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Where realism and idealism meet Tony Brasunas, author of Double Happiness

Manuscript Excerpt: The Prologue



“Do you want to tickle the dragon?” 

My father was calling up to me. I was curled near the ceiling in a carpeted cubby he had built as a loft space. Lying on my belly like a snake, I sorted golden rivets into piles: long, yellow brass ones; shorter, reddish copper ones; dull, gray steel ones. It was fun and important work, but I could never resist tickling the dragon.

I climbed down the ladder and stepped onto the sooty concrete floor. The smell of coal hung in the air around my father’s brick forge. I grabbed hold of the wooden peg on the giant black wheel and pulled it down. The wheel began to turn. Because I wasn’t tall enough, I let the wheel spin the peg back up, and I caught it again as it came down, pulling again so the wheel began to turn faster. Heat radiated in intensifying waves from the hole in the center of the forge, and embers of hot orange and gold flew from the hole. The dragon was breathing!

“That’s it,” said my father. “Good. He’s awake.” In iron tongs he clutched a long piece of black steel that maybe, finally, he would make into a sword instead of a horseshoe, triangle, or fancy gate.

But I had to watch from above. He sent me back up to the loft, and I let my head hang over the edge so that I could watch as my father held the steel in the dragon’s breath. The fierce heat now exhaled constantly and turned the steel purple, red, orange, and finally a bright golden white. The flames held my gaze. Is there really a dragon down there, under the concrete floor? I wondered. Does it actually eat the coal we give it every morning?

He pinched the white-hot steel with the tongs, set it on the anvil, and with a heavy iron hammer, he struck the glowing metal, once, twice, three times, and sparks flew: Long, hairy fragments of orange shot everywhere in an inverted waterfall of light.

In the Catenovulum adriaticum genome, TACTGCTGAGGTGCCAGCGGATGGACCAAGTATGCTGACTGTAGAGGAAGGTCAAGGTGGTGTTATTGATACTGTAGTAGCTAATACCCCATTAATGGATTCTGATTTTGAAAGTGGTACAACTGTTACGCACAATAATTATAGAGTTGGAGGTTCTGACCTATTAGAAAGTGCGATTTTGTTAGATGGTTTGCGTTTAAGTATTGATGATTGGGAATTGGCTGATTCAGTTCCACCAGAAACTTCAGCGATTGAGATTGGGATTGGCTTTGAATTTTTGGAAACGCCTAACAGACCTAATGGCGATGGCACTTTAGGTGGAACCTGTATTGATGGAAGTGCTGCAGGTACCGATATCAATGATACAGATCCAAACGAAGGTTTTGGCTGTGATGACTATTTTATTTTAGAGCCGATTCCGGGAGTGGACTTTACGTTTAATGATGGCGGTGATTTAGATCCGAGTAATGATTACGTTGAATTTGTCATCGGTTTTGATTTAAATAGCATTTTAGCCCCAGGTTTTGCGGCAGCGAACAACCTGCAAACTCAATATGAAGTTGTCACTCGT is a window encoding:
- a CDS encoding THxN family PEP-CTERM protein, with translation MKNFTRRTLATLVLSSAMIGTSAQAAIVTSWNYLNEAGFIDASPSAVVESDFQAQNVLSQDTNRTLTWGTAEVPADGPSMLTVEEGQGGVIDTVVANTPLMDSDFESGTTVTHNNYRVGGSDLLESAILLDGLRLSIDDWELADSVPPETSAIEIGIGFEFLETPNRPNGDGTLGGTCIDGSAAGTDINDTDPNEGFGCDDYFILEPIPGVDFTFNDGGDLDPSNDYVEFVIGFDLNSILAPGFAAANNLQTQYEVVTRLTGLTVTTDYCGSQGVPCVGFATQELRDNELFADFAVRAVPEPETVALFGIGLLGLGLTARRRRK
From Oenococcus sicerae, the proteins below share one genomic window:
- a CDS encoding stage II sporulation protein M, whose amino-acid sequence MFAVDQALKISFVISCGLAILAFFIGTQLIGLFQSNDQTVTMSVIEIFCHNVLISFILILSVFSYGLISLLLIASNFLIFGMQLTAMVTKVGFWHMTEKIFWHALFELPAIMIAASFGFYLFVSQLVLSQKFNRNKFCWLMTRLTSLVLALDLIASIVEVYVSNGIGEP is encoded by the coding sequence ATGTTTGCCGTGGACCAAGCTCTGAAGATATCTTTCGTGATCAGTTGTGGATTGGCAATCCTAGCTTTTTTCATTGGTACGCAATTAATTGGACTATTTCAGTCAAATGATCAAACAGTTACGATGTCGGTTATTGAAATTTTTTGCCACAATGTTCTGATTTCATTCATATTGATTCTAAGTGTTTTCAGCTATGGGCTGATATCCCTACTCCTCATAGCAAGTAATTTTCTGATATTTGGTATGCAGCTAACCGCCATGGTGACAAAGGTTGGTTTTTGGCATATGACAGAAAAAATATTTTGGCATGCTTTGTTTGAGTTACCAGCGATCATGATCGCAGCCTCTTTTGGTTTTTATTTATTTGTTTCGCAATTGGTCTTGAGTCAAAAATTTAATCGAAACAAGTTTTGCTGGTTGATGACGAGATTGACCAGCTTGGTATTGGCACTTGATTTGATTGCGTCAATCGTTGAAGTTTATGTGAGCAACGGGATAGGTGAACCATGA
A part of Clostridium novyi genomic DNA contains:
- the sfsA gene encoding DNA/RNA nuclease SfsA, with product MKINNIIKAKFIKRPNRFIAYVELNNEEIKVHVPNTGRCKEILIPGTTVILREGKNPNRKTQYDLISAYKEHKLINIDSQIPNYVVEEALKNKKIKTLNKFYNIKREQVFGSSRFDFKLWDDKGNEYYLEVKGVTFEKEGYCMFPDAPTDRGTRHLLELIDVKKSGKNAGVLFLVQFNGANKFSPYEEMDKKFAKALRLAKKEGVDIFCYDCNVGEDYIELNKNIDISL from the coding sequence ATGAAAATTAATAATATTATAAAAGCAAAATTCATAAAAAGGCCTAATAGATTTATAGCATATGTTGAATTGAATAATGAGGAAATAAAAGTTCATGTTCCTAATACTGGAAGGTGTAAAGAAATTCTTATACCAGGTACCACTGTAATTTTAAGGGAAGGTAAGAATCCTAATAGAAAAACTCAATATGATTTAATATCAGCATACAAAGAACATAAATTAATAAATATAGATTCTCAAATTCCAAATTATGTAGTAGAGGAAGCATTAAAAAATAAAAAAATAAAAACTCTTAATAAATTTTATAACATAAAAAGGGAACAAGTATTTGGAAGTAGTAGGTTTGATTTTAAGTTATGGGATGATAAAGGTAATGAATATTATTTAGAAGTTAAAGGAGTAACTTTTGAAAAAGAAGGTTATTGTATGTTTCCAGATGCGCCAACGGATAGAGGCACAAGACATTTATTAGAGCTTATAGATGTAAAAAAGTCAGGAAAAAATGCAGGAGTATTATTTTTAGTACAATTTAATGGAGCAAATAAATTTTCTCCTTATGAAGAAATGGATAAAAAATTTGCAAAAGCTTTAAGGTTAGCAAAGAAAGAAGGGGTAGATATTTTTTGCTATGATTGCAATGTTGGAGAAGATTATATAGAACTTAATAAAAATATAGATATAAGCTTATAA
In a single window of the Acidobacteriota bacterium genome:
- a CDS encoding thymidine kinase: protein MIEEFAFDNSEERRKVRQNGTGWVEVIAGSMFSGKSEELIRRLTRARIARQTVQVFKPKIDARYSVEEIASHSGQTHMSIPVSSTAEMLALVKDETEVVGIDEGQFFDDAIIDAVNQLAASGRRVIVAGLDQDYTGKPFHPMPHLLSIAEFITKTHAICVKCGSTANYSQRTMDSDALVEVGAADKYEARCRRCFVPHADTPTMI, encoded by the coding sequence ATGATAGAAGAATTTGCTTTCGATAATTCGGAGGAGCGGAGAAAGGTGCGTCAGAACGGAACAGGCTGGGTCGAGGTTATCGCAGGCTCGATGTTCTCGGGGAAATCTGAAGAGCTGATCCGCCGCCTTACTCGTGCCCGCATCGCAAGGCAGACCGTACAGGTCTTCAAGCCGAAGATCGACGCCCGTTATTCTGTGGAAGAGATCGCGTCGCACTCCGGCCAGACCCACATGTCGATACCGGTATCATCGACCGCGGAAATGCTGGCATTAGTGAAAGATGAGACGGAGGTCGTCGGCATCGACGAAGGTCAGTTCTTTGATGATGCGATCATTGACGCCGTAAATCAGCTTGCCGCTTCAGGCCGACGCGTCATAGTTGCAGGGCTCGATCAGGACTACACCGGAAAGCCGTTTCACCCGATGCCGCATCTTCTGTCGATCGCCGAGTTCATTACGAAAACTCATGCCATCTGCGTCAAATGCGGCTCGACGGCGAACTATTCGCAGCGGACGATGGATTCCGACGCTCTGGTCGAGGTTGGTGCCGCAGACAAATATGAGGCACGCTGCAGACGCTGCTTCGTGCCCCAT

This was the end of the 1970s, on a commune in West Virginia. Twelve years earlier, before becoming a blacksmith, my father had been one of the first long-haired hippies at MIT in Boston. He swore he would never wear a tie, and he leapt into the civil rights and peace movements that were sweeping through the country like wildfire.

Soon he changed course and elected a more personal path to fixing the world. With the woman who would become my mother, he traveled to England and lived for a year in a spiritual community west of Oxford. They learned meditation techniques from the community’s leader, John G. Bennett, a wise and well-traveled man. Bennett determined that the time had come to start a community in the United States, and an estate called Claymont, in West Virginia, with four hundred acres of hilly forests and fertile farmland, was chosen for the purpose. At Claymont, my father turned an old concrete storehouse into a forge while my mother worked in the bookstore and the vegetable gardens. I helped in the forge and attended the three-room school, studying math, French, and art in the mornings alongside the two dozen other children; in the afternoons, our teachers would take us into the loam-smelling woods or down to the gurgling waters of the fish farm.

After a mere nine years, the commune faltered, rudderless. Bennett’s unexpected death had robbed the experiment of its visionary, and efforts to replace his leadership had largely proven fruitless. My parents had ushered my sister and brother into the world, and they consulted an astrologer for a new path. “Telecommunications” was divined in my father’s future, and he concocted a short resume, tied a tie to his neck, and landed a phone company job in a nearby town.